Adam Blau's come a long way as a composer from his start in the 2005 short Motel Room. He's since done several additional shorts and films but built the bulk of his work on television, most recently on You're the Worst, Brockmire, and Dead to Me, which wrapped its third and final season on Netflix. Blau spoke with Bleeding Cool about how season three musically set itself apart from previous ones, how his work on the series compared to FX's You're the Worst, and learning from Christophe Beck.
Building the Final Season of 'Dead to Me'
Bleeding Cool: What were the objectives you were trying to achieve in the final season of 'Dead to Me'?
Blau: From a musical standpoint, [Dead to Me] during the first two seasons set up this mystery comedy with elevated stakes for the two leads, Jen and Judy, Christina Applegate and Linda Cardellini. We saw throughout those two seasons their bond develop their friendship in the face of heightened, ridiculous circumstances. They let their friendship grow through a lot. It's been that way in its final season. We see that come to fruition. We also see the more emotional side, the seeds of which have been planted earlier, come to the full extent of their friendship and their relationship as they continue to try to resolve the increasing mystery and chaos from the first couple of seasons.
There was a more emotional component, not because it was the final season, but because it followed through on the storylines and the development of these characters throughout the first couple of seasons. I was able to have the opportunity to show the musical side of that. The show focused a lot, especially early on, on sort of the mystery and surrounding circumstances. To be able to bring it home and turn in a direction that grounded it in genuine emotion and bond between these two people, even amidst all the lunacy of the plots within.
Did the series present a different set of challenges compared to, say, when you worked on 'You're the Worst?' Was there anything you borrowed tonally from that series into 'Dead to Me?'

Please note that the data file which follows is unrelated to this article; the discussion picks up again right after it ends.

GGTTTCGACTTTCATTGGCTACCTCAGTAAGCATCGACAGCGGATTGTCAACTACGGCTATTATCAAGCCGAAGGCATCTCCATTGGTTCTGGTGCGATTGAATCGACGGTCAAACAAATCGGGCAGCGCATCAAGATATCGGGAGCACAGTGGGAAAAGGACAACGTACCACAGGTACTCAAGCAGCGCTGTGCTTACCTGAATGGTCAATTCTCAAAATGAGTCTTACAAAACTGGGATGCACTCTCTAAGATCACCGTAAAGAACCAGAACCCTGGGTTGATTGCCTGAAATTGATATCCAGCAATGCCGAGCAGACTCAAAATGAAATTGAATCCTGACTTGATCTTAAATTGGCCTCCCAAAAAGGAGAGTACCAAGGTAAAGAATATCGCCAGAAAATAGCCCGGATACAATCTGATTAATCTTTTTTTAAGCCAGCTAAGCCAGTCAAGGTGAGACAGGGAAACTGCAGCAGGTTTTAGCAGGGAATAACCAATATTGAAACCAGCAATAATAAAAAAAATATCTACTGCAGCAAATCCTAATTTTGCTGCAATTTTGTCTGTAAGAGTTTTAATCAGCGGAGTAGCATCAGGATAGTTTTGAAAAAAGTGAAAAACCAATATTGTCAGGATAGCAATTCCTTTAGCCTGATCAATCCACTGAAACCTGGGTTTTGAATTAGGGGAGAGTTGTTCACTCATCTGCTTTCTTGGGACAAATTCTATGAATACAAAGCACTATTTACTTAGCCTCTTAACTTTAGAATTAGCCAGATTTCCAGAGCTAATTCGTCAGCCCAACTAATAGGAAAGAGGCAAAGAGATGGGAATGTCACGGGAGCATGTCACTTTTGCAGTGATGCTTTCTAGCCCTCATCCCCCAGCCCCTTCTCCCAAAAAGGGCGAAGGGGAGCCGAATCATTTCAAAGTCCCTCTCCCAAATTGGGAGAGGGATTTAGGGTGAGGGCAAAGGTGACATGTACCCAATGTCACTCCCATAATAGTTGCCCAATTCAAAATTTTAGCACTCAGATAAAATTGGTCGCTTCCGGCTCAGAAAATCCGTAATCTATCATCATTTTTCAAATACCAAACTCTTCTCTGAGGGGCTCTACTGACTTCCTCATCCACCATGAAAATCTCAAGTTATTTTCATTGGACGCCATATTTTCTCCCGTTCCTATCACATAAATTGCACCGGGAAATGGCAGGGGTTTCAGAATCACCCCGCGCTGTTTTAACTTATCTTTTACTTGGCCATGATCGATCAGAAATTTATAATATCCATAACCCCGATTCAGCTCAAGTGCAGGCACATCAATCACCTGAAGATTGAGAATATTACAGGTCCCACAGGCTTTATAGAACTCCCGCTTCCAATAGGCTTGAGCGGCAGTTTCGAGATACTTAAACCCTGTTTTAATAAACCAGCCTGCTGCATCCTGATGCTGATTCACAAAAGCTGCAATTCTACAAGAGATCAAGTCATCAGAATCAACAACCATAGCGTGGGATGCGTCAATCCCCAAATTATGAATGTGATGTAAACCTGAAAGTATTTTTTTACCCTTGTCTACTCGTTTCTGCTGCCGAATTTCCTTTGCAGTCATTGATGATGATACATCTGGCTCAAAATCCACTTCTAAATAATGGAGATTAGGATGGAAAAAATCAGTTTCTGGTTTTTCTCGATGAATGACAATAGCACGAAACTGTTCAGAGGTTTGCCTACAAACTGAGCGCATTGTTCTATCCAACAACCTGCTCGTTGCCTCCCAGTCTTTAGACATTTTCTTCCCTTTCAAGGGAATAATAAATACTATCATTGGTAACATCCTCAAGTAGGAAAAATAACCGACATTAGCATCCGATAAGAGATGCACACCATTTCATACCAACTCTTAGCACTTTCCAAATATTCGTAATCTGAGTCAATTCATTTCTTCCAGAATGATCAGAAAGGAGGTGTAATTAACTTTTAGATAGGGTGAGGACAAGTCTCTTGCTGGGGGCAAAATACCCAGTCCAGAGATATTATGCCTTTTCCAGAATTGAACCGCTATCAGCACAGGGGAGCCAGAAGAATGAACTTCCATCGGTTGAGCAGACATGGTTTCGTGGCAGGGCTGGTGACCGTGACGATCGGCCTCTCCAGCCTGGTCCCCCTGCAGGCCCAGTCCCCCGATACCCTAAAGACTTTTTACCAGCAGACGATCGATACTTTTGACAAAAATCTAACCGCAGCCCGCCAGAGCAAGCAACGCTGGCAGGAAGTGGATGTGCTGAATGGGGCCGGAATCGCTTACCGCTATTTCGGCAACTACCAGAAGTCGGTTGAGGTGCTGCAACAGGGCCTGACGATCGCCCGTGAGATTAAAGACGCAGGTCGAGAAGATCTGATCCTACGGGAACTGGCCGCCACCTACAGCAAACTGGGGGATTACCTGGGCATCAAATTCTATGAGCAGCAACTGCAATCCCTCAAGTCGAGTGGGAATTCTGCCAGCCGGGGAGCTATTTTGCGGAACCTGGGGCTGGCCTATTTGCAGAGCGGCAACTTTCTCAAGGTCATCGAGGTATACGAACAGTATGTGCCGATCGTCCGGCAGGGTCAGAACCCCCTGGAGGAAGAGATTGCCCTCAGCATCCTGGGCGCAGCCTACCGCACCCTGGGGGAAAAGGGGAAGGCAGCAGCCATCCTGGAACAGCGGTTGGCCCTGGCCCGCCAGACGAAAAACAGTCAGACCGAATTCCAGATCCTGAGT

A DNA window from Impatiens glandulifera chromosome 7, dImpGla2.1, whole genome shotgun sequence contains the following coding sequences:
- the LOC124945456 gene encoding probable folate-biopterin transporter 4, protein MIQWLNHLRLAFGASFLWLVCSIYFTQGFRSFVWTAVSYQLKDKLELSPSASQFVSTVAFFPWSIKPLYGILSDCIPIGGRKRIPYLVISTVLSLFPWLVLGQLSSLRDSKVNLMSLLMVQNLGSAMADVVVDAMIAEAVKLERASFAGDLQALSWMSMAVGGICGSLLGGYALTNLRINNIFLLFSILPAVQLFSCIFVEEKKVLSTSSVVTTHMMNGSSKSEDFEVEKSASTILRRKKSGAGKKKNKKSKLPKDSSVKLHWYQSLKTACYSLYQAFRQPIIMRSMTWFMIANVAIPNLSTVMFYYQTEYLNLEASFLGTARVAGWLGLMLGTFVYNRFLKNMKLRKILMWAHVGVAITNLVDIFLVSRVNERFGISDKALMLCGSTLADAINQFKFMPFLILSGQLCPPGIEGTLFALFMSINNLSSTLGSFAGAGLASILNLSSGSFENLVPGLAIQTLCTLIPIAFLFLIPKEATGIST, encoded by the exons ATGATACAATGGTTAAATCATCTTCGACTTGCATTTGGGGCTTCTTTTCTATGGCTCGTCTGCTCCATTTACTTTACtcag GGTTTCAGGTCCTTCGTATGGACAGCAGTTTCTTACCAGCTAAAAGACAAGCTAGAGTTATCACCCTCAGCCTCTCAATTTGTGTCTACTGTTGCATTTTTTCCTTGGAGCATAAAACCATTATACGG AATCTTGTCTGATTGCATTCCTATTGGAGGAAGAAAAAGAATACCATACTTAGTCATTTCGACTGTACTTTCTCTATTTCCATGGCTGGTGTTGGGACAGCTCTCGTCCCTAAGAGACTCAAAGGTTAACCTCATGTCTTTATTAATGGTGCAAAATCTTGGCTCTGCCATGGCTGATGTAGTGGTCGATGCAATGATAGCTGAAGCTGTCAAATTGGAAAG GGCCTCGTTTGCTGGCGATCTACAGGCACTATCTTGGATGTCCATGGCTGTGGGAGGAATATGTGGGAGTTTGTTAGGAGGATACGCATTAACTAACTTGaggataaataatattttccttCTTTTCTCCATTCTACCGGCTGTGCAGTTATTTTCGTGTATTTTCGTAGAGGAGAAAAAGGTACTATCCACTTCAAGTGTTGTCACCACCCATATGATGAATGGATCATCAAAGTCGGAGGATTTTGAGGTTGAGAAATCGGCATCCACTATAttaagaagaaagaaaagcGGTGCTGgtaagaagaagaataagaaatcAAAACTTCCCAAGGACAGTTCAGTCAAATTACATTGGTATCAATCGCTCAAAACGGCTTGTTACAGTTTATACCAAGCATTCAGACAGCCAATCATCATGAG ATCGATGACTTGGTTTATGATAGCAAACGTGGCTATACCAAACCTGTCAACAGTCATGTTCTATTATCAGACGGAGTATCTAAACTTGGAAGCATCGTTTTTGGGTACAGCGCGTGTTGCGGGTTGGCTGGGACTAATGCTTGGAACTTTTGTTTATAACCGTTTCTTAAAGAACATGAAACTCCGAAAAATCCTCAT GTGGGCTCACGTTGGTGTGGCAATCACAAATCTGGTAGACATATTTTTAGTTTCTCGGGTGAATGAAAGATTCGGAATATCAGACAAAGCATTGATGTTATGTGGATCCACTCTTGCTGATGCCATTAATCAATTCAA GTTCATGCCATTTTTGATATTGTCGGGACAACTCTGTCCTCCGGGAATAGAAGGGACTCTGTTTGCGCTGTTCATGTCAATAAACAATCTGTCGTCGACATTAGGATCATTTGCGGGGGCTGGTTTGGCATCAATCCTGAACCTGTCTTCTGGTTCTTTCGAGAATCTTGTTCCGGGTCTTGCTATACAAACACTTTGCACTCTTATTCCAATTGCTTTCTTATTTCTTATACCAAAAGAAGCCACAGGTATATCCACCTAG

The logistics of working on a show tend to be similar in terms of the overall process. You get the episodes, talk through what is needed in a given scene, and go from there. Every show is unique in its way. 'You're the Worst' was so much fun to work on. It was a funny show that put comedy front and center, even though it dealt with a lot of very serious themes throughout its run. We got a chance to break the wall into different genres and theme episodes. That was its beast. I got to work with Stephen Falk a lot on that show. To create a sort of musical world within that show, there were a lot of songs for the characters. There was a significant in-show musical presence in 'You're the Worst.'
'Dead to Me,' on the other hand, was a little bit of a different beast because the music was supporting the heightened drama that surrounds these two funny actors, Christina Applegate and Linda Cardellini. We decided early on in talking with Liz Feldman, the showrunner, to steer away from more overtly comedic music. If they're doing their running around or whatever the onscreen action was, we didn't want to comment on it from a comedy standpoint because it would step on their toes a little bit and their performances. Musically, I tried to provide a backdrop of seriousness and let clocks tick and eyes turn twists to that thing and let them be funny against that backdrop. The approach was a little bit different, but it's what suited each of those shows uniquely.
Does it feel any different when you're working on the final season of a show? Is there pressure to stand out more and become more epic, or would it deviate too much from the overall theme?
With the shows we're talking about so far, 'You're the Worst' and 'Dead to Me,' we had the benefit of knowing it was going to be the final season entering it. It wasn't like we were surprised, so Liz on 'DTM' and Stephen on 'YTW' got to come to the conclusion they wanted the show to come in. That was a little different because you knew you had to tie loose ends together and bring the themes and the stories home. From a musical standpoint, it was a bit different in that you're drawing from the same musical language you've created and the musical world that has come up to this point. I found myself reaching back to the first season to see if I could create an arc from a subtle musical arc. To reference, however subtly, a little moment from the first season along the way, it certainly did that with the conclusion with 'You're the Worst.' Without getting spoilery in the final episode of 'Dead to Me,' we did a variation on one of the opening scenes for a very poignant moment for the finale. We used the theme but kind of shifted it a little bit to highlight that moment.
What figures influenced your musical career?
I grew up in a very musical household. My mother's a piano teacher, so I had music around me from the get-go. I have to credit my family and parents growing up with instilling that in the first place. Along the way, I'm a big fan of so many different kinds of music and everyone from Quincy Jones to John Williams, among so many different influential people. When I was first starting my film and television career, I got to spend a lot of time working with Christophe Beck. I assisted him for a couple of years, and I learned so much from him and his studio. Chris was first known for 'Buffy the Vampire Slayer' and then went on to score 'Frozen' and 'The Hangover.' I got to learn so much from him in that studio in terms of the process, how to break down music in a given scene, how to play around the punch line, and just get into the nitty-gritty of scoring. They all had a big influence on me.